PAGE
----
Miss Strong’s keen intellect and her ability to analyze a situation clearly, logically and without prejudice made her a most valuable member of the college faculty. Her associates were constantly impressed by the sharpness of her mind, her ability to discriminate and her clarity of expression. She was a member of many important committees, often serving as the chairman. From 1913 to 1937 she was chairman of the Committee on Advanced Standing. This was a difficult task; for during this period many alumnae were trying to standardize their degrees, and it required good judgement, patience, and tact to maintain the standards of the college and at the same time preserve happy relations with these older alumnae. From 1937 until her retirement in 1948 she was chairman of the Student Loan Committee. At one time she represented the Woman’s College on the Administrative Council of the Consolidated University.

In the college community Miss Strong will be remembered largely for her many kindnesses: notes of congratulations, of appreciation, of sympathy; a small bouquet left on a desk; Christmas packages to many of the faculty and their children; and in the summer a small basket of fresh vegetables from her sister’s garden. One of the last times she walked up McIver Street, just before entering the hospital for what proved to be her last illness, she was carrying some Easter remembrances to the children of one of the professors.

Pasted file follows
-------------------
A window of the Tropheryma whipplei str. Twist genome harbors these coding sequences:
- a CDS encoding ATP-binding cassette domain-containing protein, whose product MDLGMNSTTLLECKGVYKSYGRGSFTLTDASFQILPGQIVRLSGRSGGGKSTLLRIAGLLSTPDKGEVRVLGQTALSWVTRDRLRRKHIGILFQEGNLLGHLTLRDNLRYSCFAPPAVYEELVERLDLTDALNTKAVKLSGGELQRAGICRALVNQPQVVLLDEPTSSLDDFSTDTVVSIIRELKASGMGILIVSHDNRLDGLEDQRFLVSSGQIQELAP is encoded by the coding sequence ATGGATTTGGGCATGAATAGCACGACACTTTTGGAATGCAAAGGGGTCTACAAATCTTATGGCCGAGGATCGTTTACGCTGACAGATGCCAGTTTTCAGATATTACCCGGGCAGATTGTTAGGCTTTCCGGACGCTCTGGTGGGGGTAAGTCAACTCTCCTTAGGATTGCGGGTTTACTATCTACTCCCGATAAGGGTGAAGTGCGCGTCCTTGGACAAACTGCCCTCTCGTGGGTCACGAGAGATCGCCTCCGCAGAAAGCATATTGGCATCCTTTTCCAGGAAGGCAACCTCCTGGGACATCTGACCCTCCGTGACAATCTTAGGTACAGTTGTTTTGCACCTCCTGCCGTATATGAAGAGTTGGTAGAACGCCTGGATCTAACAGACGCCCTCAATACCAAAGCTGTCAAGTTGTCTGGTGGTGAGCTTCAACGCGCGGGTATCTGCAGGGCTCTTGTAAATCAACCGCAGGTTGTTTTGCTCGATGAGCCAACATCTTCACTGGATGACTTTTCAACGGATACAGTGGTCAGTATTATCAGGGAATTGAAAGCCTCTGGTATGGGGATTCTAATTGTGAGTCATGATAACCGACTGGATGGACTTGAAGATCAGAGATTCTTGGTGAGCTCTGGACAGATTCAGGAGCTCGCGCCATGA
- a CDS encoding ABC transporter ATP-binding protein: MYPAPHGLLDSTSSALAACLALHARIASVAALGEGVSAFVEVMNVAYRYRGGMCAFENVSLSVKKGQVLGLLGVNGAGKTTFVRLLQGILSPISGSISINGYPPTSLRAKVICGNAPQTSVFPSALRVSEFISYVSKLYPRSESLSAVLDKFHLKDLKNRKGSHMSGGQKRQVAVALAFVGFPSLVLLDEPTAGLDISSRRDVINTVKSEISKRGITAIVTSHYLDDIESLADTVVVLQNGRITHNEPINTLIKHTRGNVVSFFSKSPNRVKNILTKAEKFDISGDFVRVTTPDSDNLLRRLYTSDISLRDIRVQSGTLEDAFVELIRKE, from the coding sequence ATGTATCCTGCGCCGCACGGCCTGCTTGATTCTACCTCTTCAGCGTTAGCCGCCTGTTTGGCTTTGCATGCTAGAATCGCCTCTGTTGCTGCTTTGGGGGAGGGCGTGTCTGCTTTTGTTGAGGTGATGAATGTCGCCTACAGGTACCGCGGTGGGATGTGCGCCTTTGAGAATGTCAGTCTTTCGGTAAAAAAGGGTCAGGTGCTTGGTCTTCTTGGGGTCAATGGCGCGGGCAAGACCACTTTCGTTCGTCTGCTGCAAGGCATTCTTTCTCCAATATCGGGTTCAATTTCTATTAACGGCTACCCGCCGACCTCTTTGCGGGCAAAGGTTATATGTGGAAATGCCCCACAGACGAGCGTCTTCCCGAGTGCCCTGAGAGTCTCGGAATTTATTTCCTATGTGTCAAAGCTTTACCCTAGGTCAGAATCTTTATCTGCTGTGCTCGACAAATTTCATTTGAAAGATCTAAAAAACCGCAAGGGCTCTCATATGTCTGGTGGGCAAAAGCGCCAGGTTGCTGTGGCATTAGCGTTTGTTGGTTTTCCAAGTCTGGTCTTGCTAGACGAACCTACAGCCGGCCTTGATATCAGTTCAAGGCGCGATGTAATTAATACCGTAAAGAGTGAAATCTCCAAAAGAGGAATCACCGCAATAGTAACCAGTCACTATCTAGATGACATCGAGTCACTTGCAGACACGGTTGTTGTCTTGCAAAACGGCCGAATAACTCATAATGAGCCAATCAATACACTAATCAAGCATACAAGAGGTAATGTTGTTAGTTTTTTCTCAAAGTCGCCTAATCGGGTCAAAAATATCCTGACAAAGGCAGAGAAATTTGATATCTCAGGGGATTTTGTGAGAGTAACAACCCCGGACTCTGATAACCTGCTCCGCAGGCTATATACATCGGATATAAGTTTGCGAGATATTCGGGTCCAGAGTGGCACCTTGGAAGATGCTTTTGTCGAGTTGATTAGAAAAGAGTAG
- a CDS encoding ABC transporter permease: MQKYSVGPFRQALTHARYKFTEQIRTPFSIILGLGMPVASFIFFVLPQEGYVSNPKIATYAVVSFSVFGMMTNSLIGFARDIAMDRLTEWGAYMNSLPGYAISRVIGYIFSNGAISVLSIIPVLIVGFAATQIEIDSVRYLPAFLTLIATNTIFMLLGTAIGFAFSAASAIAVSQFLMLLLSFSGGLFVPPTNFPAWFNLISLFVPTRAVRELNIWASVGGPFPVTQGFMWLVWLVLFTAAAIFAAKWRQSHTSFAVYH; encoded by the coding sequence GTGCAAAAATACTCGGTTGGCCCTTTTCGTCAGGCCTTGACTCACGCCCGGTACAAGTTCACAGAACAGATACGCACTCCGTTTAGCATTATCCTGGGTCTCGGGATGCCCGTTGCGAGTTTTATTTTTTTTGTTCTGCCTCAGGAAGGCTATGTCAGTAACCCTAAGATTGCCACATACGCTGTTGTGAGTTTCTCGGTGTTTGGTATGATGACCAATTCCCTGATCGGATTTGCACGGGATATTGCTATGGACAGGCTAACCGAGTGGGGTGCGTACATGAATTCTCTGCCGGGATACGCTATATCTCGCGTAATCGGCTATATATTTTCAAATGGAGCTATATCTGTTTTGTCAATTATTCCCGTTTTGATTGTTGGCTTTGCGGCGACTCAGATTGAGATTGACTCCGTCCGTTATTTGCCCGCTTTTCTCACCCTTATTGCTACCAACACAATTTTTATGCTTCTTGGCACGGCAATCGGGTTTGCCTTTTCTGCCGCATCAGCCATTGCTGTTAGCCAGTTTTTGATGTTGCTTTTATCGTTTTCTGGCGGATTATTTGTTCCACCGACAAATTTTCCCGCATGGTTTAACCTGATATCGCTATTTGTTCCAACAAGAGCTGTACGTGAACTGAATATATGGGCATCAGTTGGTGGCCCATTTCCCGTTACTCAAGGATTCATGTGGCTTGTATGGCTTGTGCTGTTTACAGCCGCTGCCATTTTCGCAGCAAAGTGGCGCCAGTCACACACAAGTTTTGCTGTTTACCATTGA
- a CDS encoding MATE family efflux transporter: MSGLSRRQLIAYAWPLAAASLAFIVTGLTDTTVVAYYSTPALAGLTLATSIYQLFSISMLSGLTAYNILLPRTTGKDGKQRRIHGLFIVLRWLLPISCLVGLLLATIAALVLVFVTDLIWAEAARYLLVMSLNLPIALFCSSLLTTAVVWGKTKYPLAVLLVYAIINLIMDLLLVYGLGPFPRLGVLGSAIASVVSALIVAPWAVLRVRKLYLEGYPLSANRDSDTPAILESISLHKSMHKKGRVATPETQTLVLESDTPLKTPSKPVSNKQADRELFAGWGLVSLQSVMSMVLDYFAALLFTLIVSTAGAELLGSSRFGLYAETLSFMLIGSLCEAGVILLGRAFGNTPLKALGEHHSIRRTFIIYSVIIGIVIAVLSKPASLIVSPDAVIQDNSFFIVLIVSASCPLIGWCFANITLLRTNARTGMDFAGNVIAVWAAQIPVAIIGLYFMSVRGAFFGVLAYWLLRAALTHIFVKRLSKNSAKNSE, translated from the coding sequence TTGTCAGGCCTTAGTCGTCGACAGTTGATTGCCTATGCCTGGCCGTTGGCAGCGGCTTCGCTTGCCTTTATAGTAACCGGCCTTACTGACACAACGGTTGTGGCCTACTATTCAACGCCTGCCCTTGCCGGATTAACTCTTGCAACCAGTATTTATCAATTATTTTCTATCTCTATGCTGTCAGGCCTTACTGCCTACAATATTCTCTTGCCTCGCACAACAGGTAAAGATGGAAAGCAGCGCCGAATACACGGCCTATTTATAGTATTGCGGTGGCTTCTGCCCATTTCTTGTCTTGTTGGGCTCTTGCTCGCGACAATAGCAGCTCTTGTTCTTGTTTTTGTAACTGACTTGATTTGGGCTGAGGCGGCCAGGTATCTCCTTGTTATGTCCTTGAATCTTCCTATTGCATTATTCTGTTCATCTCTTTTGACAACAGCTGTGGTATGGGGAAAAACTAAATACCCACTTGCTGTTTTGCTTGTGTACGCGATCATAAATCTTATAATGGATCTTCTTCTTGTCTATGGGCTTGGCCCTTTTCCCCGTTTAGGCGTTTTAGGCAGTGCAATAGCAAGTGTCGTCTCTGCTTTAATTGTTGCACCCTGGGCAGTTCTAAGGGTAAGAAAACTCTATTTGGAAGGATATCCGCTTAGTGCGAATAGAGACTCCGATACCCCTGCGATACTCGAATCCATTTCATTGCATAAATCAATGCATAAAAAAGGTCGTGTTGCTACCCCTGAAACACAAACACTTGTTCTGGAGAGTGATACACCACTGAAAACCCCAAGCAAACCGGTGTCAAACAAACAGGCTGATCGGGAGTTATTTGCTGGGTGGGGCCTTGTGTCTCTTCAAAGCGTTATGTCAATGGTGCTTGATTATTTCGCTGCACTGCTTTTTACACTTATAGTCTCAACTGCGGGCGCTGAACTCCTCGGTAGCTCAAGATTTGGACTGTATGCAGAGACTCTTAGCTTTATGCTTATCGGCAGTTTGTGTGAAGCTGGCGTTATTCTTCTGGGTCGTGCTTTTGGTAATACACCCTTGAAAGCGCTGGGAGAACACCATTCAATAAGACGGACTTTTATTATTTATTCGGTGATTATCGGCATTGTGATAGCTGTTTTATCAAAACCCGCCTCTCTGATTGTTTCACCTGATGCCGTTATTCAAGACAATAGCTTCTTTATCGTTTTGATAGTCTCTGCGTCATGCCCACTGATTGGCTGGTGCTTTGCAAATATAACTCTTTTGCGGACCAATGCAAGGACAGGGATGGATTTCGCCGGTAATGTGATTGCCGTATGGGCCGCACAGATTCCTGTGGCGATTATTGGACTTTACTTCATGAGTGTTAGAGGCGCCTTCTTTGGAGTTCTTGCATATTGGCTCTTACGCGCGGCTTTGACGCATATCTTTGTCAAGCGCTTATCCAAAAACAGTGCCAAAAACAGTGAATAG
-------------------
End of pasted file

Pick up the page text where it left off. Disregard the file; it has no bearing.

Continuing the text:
As a teacher, Miss Strong will be remembered by hundreds of alumnae who studied in her classes as a woman of profound knowledge and infinite patience, with concern and kindly interest always in the individual student. To quote from an article in the Alumnae News, August, 1948, written by a former student of hers at the time of her retirement:

Her students felt the stimulus of her wide range of knowledge, the compelling quality of her thorough methods; they respected her passionate insistence upon accuracy; they responded to her infinite patience; they came to understand and even falteringly to apply logic in their reasoning … and (at least some of them) experienced … the rare moments in their lives when the wonder and beauty of the mathematical universe flashed upon their sight.

To those in the Mathematics Department who worked intimately with her for so many years, she was the perfect colleague. Her cooperation was spontaneous even when she might feel hesitant about entering upon a new undertaking. The whole department gathered strength from her intellectual integrity and found delight in her keen sense of humor. The newer members of the department soon felt the warmth of her personality and learned to love and respect her. During the seven years after her retirement her advice was sought on many occasions and her judgement was always sound. She was an integral part of the department to the last.

In the hearts of her many students and friends, in the Mathematics Department and in the entire college community, Miss Strong will live for many years to come, an inspiring and gracious influence.

© Robert J. O’Hara 2000–2016